What kind of businesses do you think of when you think of business management? Giant tech companies? The automotive industry? Oil and gas?
How about nonprofits?
While nonprofit organizations don’t focus on making money, most are structured like traditional businesses and need leaders capable of guiding employees toward major goals. If you enjoy the challenges of a business environment but aren’t sure you want to earn an advanced business degree, you should take time to consider an MS in Nonprofit Management and Leadership.
An MS in Nonprofit Management and Leadership is a graduate degree that’s similar to an MS in Management. But while a master’s in management—or a general master’s in business—is broadly focused on management and administration in the business world, an MS degree in nonprofit management lets you specialize in nonprofits. Through a nonprofit management master’s degree program, you can learn how to:
There are over 1.5 million nonprofits in the United States.* Those organizations offer a lot of opportunity for employment. They also offer plenty of volunteer opportunities. Unlike business internships, which can be highly competitive, many nonprofits are quick to welcome volunteers. This gives you a chance to get your foot in the door and make yourself known, even before you’ve completed your master’s degree.
Nonprofits do everything from create social change to preserve our environment to run art museums. What they don’t do is focus on turning a profit. Yes, there is fundraising at almost all nonprofits, but the money isn’t the sole focus. The goal is improving the world, which can make working at a nonprofit much more fulfilling than working for a traditional business.
Many traditional businesses tend to have rigid organizational structures that create limited roles for employees and managers. Nonprofits, however, tend to be more fluid. This is partly due to most nonprofits being understaffed† and partly due to a culture that values creating positive change over meeting firm profit goals. This means that at a nonprofit, you could be hired for one job but find yourself being given additional responsibilities as needs arise. It’s an environment where you can acquire a wide number of skills, which you can use to advance in your nonprofit career or use on your résumé should you ever decide to work for a traditional business.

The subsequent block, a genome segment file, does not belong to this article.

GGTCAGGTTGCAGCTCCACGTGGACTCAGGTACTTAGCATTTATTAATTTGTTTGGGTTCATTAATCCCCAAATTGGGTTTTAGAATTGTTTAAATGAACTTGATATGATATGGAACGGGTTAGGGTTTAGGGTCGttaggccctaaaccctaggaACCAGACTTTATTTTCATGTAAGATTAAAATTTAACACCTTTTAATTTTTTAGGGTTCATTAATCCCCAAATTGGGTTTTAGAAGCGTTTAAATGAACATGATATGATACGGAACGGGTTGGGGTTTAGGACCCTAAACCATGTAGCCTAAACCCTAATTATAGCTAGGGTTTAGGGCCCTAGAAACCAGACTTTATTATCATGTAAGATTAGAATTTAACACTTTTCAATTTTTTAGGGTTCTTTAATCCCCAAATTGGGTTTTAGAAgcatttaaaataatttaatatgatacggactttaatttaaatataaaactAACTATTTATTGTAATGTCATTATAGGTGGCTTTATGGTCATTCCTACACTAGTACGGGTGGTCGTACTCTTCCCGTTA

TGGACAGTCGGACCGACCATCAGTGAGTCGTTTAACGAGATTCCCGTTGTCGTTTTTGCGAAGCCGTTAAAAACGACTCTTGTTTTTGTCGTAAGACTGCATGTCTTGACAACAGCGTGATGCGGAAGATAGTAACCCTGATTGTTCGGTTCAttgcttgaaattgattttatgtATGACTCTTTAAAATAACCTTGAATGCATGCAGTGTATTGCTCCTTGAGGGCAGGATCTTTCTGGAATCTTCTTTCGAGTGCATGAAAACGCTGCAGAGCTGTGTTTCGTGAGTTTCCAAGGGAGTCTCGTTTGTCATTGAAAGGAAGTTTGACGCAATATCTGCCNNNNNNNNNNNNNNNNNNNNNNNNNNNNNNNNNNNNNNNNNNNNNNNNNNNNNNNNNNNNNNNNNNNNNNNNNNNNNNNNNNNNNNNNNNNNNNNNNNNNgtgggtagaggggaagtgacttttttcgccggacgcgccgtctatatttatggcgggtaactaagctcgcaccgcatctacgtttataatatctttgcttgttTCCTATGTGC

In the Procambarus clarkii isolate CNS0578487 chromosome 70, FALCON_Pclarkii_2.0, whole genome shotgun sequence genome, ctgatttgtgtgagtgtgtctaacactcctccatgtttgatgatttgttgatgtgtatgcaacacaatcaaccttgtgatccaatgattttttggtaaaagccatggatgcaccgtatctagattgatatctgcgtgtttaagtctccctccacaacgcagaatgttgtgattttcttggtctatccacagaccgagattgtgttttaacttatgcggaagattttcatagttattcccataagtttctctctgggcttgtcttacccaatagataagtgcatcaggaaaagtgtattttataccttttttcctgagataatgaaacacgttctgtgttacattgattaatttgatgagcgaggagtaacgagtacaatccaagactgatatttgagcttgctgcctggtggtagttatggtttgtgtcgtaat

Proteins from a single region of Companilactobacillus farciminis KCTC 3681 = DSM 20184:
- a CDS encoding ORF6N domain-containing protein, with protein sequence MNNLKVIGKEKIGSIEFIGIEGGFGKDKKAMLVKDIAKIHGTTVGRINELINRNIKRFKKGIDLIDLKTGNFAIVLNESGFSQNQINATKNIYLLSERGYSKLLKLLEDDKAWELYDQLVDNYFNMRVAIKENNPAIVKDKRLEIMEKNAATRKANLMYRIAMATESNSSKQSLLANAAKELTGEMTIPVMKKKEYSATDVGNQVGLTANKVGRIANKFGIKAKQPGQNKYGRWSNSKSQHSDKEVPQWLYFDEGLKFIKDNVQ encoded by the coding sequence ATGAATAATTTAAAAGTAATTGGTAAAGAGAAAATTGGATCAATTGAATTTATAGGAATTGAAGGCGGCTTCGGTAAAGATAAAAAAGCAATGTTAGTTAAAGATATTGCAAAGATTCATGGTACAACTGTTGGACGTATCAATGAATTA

While nonprofits are not known for paying huge salaries, many do offer fantastic benefits.‡ In particular, you may enjoy flexible hours and generous vacation time, which can make your personal life easier to manage and more enjoyable to live.
If you’re concerned that earning a graduate degree would be too difficult with your current job and responsibilities, you should take a look at online learning. Online graduate degree programs offer a flexible schedule so you can arrange your classes and coursework around your responsibilities instead of trying to arrange your responsibilities around your coursework.
An MS in Nonprofit Management and Leadership can put you on the path to a unique and fulfilling career. And thanks to online education, earning your nonprofit master’s is more convenient than ever before.
Walden University is an accredited institution offering an MS in Nonprofit Management and Leadership degree online. Expand your career options and earn your degree in a convenient, flexible format that fits your busy life.
*National Center for Charitable Statistics, Quick Facts About Nonprofits, on the internet at http://nccs.urban.org/statistics/quickfacts.cfm.
†D. Eisenberg, Career Spotlight: Benefits of Working in the Nonprofit Sector, Monster, on the internet at www.monster.com/career-advice/article/career-spotlight-benefits-of-working-in-nonprofit-sector.
‡A. Green, Thinking About a Nonprofit Job? Here's What You Should Know, U.S. News and World Report, on the internet at http://money.usnews.com/money/blogs/outside-voices-careers/2014/03/26/thinking-about-a-nonprofit-job-heres-what-you-should-know.
Walden University is accredited by The Higher Learning Commission, www.hlcommission.org.